Both players are Personal Assistants to the same celebrity diva, who is about to exit the posh hotel lobby. You’re both trying to flatter the celebrity with tall tales of how many paparazzi are waiting outside. Who of you will be exposed as a blatant liar first? Keep flattering!

COMPONENTS

18 cards containing Cameras [C], Journalists [J], Helicopters [H], or a combination thereof:

  • 6x No-one
  • 4x Photographer [C]
  • 1x Reporter [J]
  • 1x Camera Crew [CC]
  • 3x News Team [CJ]
  • 1x Live Broadcast Unit [CJJ]
  • 1x In-Depth Documentary Taskforce [CJJJ]
  • 1x Helicopter [CH]

5 Favour tokens.

GAME STRUCTURE

The game is played in a series of Rounds, in which the players take Turns. At the end of each Round one player will have gained a Favour token. The first player to accumulate 3 Favour tokens wins.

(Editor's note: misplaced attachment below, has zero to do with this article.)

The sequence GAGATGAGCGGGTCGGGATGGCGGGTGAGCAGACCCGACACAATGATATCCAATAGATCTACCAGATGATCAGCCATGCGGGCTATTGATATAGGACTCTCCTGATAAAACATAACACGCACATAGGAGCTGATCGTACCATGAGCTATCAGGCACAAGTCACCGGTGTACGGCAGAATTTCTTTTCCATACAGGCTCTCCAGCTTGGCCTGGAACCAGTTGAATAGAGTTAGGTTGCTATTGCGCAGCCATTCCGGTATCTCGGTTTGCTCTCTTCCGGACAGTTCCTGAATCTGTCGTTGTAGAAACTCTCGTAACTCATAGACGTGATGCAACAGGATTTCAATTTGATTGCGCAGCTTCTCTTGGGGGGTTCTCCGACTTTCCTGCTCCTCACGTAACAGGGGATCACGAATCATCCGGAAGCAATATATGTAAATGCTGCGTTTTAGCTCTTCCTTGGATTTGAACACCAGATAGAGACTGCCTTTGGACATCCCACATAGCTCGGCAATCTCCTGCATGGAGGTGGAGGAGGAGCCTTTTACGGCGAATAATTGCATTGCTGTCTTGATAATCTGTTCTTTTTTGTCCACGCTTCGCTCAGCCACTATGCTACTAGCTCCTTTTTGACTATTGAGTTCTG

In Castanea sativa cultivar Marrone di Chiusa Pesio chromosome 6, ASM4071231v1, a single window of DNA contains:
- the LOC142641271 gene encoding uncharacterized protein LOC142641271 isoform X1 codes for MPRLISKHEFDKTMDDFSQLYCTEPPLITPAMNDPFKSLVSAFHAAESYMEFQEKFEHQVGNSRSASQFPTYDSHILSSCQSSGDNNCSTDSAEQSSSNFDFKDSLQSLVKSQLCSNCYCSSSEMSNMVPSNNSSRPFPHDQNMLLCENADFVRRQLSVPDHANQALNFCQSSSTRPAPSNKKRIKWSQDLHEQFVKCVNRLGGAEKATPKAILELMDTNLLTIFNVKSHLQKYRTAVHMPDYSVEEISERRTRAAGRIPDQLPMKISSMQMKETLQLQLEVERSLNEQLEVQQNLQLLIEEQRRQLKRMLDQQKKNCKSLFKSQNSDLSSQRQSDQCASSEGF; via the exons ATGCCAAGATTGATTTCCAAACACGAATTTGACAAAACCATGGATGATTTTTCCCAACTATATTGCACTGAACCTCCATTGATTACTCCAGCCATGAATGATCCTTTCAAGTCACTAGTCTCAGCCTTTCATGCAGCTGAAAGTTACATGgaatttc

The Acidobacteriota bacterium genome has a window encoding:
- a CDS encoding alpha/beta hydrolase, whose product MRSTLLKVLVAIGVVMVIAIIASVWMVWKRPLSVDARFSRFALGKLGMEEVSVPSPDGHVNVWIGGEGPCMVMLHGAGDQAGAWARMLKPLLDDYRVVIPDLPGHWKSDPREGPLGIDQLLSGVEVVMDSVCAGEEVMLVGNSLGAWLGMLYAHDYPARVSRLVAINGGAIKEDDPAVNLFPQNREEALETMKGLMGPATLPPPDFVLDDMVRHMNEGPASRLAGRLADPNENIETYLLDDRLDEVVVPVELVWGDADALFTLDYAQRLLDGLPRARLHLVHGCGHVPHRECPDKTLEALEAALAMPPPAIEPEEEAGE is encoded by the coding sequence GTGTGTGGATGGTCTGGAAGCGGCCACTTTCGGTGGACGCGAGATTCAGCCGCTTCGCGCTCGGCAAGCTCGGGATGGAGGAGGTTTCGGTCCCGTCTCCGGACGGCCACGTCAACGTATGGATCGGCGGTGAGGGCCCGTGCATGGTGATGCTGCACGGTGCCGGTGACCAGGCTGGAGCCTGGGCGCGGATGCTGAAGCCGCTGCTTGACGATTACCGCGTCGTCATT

ROUND SETUP

At the start of every round, collect and shuffle all 18 cards.

Both players are dealt 2 cards. They look at these cards and place them face-down in the middle of the table. These cards in the middle of the table are called the ‘Crowd’ which consists of 4 face-down cards. Don’t pile the cards -- during the round they will need to be picked up and looked at individually.

Each player is then dealt 5 cards which they take in hand.

In the first round, the player who can come up with the best name for a celebrity diva starts. Later rounds are started by the player who won the last round. (Feel free to make up a new celebrity name each round.)

TURN

A player’s turn always consists of Peeking through the door, Peeking through the window, and Flattering, in that order.